National Parks' Bottled Water Sales Ban Is Bad Policy, Damages Public Health

It comes down to this: If we want to reduce the number of plastic bottles sold in parks, then let's ban the sale of all plastic bottles, those containing only water and those filled with liquid sugar.
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With just one small policy change, the National Park Service has undermined my most basic understanding of the role of our country's treasured parks. I was raised to believe that spending time exploring these grand monuments promotes health and well-being, and that the National Parks are a cornerstone of America's commitment to protect and care for the environment.

Perhaps unintentionally, the National Park Service has taken steps to reverse both of these traditions, breaking what's essentially the Hippocratic Oath for both the environment and the public's health: Do no harm. In 2011, Park Service Director Jon Jarvis issued a policy memo permitting -- and not-so-subtly urging -- regional directors to ban plastic bottled water sales in parks under their management. Since then, at least 18 parks, including the Grand Canyon and Mount Rushmore, have banned bottled water.

This policy might seem beneficial on the surface: Fewer plastic bottles could mean less litter and fewer greenhouse gases from manufacturing, while visitors get free water from newly installed "hydration stations." What could be wrong with that?

Well, dig a little deeper. While plastic bottles filled with water are excluded in the name of environmental stewardship, plastic bottles filled with sugary drinks (sodas, sweet teas, energy drinks and the like) are still warmly embraced by park policy.

Apparently, the Park Service sees plastic as a menace only when it carries healthy hydrating water. Add 5, 10, or 15 teaspoons of sugar to that water, and suddenly plastic becomes a park favorite, offering visitors not only a sugar high but a path to obesity, tooth decay, fatty liver disease and Type 2 diabetes.

The policy is a diabetes-inducing double standard.

A recent study showed what happens when bottled water is taken away, leaving sugary drinks as the only retail option. In 2013, the University of Vermont stopped selling bottled water in university stores and vending machines. The water ban's outcome: Sugary drink sales increased by 33 percent, and the total number of plastic bottles sold increased, too. Even more, because soda bottles typically contain twice the amount of plastic as water bottles (they have to be thick enough to withstand the high pressure of carbonation), the bottled water ban led to greater production of plastic waste.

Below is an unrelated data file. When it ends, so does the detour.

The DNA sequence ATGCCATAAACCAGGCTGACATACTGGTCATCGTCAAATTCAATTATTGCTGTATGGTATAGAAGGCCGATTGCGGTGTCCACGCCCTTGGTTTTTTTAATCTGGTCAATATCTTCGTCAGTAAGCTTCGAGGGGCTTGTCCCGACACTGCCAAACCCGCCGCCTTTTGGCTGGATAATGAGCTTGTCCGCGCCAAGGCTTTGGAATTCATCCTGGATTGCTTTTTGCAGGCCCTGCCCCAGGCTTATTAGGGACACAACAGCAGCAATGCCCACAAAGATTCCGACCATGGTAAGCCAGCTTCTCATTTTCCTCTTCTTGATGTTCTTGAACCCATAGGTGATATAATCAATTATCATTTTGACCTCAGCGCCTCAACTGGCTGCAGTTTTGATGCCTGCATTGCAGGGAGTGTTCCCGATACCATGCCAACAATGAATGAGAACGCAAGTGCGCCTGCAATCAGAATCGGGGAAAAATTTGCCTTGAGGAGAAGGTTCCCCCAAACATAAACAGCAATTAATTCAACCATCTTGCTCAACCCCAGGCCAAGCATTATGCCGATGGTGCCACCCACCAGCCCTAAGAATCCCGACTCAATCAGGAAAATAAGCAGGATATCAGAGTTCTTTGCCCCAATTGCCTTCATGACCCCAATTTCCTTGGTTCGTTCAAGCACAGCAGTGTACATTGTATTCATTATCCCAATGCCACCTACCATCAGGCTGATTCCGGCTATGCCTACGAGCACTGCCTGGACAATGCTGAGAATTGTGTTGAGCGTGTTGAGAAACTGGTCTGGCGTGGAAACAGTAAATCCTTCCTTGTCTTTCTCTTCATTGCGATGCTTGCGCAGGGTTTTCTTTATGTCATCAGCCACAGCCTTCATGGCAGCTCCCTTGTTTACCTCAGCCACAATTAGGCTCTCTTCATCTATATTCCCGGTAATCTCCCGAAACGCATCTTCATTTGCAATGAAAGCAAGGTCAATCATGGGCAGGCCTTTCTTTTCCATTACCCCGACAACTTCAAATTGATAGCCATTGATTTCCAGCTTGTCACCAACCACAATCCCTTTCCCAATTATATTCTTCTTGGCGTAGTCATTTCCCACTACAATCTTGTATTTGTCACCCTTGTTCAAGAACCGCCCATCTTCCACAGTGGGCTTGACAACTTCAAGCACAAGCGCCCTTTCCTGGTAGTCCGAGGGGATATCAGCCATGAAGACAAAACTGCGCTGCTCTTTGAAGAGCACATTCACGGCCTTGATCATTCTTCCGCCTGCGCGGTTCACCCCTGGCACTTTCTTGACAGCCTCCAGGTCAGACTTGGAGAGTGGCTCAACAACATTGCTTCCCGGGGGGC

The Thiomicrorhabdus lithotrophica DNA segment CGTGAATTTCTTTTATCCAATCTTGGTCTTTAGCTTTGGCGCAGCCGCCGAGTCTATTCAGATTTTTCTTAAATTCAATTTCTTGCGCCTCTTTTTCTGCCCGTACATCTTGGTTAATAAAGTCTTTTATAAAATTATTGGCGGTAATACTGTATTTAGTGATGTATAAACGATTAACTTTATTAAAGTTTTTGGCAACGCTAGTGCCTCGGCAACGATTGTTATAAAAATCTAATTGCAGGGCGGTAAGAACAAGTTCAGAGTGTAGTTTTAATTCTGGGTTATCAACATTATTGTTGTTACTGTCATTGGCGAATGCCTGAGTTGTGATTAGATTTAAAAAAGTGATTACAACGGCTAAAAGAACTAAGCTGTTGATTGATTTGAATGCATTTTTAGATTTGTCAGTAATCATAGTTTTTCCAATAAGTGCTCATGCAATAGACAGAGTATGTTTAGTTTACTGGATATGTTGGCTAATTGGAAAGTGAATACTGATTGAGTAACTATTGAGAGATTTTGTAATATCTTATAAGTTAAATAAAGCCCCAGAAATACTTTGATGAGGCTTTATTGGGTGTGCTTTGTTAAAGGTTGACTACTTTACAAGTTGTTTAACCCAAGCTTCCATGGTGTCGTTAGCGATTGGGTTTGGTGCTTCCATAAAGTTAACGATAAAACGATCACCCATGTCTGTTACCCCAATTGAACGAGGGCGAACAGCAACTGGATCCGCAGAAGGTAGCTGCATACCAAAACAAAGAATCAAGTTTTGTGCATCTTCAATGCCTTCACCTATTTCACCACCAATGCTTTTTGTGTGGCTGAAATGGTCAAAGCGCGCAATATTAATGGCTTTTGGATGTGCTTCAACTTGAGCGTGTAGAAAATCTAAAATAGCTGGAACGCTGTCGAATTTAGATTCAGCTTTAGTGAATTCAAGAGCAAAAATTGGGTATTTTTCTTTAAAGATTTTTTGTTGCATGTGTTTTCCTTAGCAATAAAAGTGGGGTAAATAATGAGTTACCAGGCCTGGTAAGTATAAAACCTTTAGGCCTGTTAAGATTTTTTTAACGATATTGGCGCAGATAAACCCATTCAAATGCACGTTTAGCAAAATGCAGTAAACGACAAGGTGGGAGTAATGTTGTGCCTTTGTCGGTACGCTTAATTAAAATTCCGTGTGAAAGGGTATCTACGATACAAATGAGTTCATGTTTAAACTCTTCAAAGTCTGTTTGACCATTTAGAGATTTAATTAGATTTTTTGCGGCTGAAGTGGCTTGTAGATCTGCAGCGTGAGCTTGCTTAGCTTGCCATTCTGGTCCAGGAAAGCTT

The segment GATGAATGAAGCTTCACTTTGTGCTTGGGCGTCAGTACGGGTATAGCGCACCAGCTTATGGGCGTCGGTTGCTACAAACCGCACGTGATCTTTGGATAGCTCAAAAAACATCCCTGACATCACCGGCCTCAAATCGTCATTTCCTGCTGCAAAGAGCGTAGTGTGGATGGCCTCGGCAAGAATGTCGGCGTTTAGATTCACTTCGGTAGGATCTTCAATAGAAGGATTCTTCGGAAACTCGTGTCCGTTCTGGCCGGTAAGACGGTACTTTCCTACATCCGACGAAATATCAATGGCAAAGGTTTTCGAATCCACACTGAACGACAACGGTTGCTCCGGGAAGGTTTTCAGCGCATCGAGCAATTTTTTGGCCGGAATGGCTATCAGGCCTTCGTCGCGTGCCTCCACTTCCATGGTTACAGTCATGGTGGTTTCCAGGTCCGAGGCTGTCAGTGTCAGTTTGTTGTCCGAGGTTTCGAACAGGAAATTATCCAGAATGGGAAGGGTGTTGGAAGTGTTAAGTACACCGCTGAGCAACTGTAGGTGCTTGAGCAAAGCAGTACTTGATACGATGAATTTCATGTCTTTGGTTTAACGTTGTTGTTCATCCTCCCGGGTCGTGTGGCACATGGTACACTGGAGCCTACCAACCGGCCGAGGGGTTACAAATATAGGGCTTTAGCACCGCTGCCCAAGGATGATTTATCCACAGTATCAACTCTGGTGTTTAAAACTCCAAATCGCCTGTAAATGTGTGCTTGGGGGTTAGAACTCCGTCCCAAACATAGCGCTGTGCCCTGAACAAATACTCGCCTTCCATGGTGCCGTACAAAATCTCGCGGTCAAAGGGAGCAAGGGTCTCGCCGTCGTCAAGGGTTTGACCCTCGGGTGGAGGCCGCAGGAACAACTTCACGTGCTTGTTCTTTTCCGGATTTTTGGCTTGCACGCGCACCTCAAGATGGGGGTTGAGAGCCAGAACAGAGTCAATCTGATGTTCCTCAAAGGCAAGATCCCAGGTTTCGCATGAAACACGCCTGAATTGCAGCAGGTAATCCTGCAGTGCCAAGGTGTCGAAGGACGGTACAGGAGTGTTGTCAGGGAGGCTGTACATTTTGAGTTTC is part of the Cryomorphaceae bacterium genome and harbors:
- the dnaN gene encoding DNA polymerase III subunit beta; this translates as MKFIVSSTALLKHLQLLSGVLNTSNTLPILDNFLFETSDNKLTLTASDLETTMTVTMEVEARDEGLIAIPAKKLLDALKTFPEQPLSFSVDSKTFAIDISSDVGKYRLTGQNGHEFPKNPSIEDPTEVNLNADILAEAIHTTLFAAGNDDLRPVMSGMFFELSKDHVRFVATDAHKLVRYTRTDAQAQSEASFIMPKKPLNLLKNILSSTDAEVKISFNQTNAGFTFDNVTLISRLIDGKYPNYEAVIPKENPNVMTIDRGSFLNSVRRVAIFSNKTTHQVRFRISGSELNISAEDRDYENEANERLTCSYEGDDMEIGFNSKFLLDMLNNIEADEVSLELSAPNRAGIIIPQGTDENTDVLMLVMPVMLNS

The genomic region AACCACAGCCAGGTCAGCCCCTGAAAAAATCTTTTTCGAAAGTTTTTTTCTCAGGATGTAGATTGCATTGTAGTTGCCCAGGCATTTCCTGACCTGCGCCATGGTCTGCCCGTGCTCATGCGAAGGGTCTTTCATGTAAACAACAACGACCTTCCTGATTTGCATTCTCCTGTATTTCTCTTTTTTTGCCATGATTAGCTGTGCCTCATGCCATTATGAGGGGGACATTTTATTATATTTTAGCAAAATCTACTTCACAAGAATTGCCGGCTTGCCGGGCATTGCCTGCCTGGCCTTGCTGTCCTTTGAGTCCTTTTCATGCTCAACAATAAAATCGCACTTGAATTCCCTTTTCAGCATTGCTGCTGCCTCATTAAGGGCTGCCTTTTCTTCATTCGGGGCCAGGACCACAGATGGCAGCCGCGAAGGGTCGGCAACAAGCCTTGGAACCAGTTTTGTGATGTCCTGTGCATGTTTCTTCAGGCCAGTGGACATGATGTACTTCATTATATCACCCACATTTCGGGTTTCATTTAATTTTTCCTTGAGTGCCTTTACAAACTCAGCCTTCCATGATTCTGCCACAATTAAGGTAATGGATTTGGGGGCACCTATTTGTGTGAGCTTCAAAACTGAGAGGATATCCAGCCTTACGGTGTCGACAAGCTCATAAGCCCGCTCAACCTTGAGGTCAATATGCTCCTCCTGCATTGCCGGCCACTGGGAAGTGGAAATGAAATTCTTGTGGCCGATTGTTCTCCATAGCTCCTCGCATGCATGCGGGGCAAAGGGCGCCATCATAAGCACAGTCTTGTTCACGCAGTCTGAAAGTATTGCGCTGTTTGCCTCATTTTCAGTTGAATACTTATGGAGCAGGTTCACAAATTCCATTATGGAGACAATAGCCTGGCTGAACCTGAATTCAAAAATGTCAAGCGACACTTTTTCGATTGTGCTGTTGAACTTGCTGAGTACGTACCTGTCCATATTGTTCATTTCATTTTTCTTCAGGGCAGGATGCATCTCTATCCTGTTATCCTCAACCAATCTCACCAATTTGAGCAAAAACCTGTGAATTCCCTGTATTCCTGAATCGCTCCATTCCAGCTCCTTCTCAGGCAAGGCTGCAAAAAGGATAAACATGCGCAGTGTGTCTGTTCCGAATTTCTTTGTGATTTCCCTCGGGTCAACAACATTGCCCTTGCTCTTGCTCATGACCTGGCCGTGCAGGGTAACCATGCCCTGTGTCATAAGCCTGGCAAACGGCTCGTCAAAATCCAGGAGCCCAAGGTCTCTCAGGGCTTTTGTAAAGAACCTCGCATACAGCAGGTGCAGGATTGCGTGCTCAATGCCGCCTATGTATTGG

The truth is that the bottled water ban is a lose-lose deal: bad for consumers' health and bad for the environment.

Evidently Congress gets this one. In the final funding package of the year, legislators initiated efforts to investigate the bottled water bans. But there is a problem there too. As the National Parks Service has acknowledged, parks banning the sale of bottled water are not tracking the environmental impact. Perhaps Congress should just cut to the chase and end the sales bans strictly as a matter of public health.

It comes down to this: If we want to reduce the number of plastic bottles sold in parks, then let's ban the sale of all plastic bottles, those containing only water and those filled with liquid sugar. And if we want to promote water consumption in parks, then let's continue installing hydration stations, give away reusable water bottles with park logos on them, and make water cheaper to purchase in park stores than sugary drinks.

In the end, if we want to protect both the environment and the health of park visitors -- which I absolutely do! -- let's not set things up so that people who want bottled water are encouraged to buy the leading contributors to diabetes.

From a public health perspective, a National Park Service policy giving unhealthy sugary drinks preferred treatment over water is nothing short of ludicrous.

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